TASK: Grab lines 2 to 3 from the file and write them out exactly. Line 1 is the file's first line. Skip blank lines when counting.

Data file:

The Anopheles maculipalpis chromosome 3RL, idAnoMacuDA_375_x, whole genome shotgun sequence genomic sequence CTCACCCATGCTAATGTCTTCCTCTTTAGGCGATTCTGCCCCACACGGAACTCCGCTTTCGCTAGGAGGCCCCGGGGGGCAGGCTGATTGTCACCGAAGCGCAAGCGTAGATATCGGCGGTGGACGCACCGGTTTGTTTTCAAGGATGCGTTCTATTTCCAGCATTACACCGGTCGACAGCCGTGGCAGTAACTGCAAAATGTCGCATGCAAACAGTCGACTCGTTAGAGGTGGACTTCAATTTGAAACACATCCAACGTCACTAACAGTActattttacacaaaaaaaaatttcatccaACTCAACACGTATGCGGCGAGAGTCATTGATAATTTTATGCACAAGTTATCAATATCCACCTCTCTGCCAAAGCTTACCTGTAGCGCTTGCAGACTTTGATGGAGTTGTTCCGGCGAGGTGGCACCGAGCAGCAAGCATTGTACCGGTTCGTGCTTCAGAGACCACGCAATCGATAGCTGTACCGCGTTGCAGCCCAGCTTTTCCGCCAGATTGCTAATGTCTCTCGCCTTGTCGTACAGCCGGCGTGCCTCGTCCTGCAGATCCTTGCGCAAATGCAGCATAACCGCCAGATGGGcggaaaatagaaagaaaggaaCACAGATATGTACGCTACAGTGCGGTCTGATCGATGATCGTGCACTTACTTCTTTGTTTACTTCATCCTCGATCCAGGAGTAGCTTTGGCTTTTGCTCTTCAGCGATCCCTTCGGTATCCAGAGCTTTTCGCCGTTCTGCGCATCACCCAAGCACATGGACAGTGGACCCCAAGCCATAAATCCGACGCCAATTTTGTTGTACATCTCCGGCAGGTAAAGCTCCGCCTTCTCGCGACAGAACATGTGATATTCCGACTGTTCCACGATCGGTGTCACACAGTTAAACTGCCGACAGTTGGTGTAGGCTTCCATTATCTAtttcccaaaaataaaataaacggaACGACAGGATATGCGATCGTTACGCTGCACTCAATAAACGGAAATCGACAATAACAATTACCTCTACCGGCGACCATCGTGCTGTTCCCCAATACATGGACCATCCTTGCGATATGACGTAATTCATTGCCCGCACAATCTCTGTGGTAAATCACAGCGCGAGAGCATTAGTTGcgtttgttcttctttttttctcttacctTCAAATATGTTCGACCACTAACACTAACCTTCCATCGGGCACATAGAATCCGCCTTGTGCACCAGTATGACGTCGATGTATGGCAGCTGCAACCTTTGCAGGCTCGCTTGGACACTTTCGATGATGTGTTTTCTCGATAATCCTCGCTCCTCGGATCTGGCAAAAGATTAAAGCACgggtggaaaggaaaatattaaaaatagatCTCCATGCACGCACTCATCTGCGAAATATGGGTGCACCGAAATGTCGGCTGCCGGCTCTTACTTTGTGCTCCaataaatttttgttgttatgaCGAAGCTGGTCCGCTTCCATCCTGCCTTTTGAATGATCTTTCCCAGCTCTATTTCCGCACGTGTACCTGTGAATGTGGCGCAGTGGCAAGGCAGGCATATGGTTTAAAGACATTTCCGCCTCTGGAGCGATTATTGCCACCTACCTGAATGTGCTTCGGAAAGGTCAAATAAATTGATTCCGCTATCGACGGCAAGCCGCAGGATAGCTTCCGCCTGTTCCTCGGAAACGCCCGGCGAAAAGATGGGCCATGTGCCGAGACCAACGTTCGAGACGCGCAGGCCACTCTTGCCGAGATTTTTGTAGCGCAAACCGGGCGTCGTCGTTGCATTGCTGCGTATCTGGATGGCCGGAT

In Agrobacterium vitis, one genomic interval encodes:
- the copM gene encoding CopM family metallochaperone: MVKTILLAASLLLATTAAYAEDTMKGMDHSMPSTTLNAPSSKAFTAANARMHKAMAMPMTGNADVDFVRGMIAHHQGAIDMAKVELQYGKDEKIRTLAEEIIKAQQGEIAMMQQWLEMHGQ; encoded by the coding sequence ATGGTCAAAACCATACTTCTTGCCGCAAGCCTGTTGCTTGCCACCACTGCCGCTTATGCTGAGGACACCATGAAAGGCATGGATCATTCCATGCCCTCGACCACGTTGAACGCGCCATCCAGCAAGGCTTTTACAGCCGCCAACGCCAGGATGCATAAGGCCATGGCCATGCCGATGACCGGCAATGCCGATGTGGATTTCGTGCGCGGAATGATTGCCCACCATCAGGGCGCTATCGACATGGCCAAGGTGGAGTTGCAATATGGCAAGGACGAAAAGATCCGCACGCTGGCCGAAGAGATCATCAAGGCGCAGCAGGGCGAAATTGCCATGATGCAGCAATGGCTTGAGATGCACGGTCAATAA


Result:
In Agrobacterium vitis, one genomic interval encodes:
- the copM gene encoding CopM family metallochaperone: MVKTILLAASLLLATTAAYAEDTMKGMDHSMPSTTLNAPSSKAFTAANARMHKAMAMPMTGNADVDFVRGMIAHHQGAIDMAKVELQYGKDEKIRTLAEEIIKAQQGEIAMMQQWLEMHGQ; encoded by the coding sequence ATGGTCAAAACCATACTTCTTGCCGCAAGCCTGTTGCTTGCCACCACTGCCGCTTATGCTGAGGACACCATGAAAGGCATGGATCATTCCATGCCCTCGACCACGTTGAACGCGCCATCCAGCAAGGCTTTTACAGCCGCCAACGCCAGGATGCATAAGGCCATGGCCATGCCGATGACCGGCAATGCCGATGTGGATTTCGTGCGCGGAATGATTGCCCACCATCAGGGCGCTATCGACATGGCCAAGGTGGAGTTGCAATATGGCAAGGACGAAAAGATCCGCACGCTGGCCGAAGAGATCATCAAGGCGCAGCAGGGCGAAATTGCCATGATGCAGCAATGGCTTGAGATGCACGGTCAATAA